Exposure to urban environments requires more cognitive processing than exposure to nature; an effect that can even be measured analysing gait kinematics whilst people walk towards photographic images. Here, we investigated whether differences in cognitive load between nature and urban scenes are still present when scenes are matched for their liking scores. Participants were exposed to images of nature and urban scenes that had been matched a priori for their liking scores by an independent participant sample (n = 300). Participants (N = 44) were either asked to memorise each image during walking or to rate each image for its visual discomfort after each walk. Irrespective of experimental task, liking score but not environment type predicted gait velocity. Moreover, subjective visual discomfort was predictive of gait velocity. The positive impact of nature described in the literature thus might, at least in part, be due to people's aesthetic preferences for nature images.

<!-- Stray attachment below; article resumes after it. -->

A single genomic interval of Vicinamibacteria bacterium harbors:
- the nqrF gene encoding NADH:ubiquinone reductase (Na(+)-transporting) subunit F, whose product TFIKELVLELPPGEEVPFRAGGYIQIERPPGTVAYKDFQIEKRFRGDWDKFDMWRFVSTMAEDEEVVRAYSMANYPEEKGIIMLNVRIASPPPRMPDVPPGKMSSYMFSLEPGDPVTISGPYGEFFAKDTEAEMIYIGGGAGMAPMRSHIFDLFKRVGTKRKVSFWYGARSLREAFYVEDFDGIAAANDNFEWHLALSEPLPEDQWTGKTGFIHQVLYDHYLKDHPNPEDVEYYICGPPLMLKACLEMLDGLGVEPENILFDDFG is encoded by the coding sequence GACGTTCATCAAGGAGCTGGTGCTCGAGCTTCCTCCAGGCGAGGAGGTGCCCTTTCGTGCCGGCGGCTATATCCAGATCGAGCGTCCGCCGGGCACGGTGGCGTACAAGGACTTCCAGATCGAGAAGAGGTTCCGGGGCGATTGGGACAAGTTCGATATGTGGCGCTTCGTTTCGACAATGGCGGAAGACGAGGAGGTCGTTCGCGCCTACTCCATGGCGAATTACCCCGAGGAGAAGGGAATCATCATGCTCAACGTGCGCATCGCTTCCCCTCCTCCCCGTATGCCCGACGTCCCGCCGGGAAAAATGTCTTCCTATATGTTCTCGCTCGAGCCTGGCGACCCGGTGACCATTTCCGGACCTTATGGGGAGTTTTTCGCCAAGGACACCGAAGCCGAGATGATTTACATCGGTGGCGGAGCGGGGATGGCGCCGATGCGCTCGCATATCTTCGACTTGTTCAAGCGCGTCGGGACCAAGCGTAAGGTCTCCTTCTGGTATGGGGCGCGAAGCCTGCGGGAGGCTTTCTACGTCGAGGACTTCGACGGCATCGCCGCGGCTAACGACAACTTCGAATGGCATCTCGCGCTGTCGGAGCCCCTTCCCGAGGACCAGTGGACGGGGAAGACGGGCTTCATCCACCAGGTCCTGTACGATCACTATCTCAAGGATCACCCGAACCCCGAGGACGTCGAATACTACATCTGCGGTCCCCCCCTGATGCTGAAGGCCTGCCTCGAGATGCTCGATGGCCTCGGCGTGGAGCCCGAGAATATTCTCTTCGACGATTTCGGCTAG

Bibliographical noteFunding Information:
Work in the BVI movement lab was supported by an equipment grant of the Wellcome Trust (WT089367AIA). DB is supported by a PhD studentship from the Faculty of Science, University of Bristol. The funders had no role in study design, data collection and analysis, decision to publish, or preparation of the manuscript.
Copyright © 2021 Burtan et al.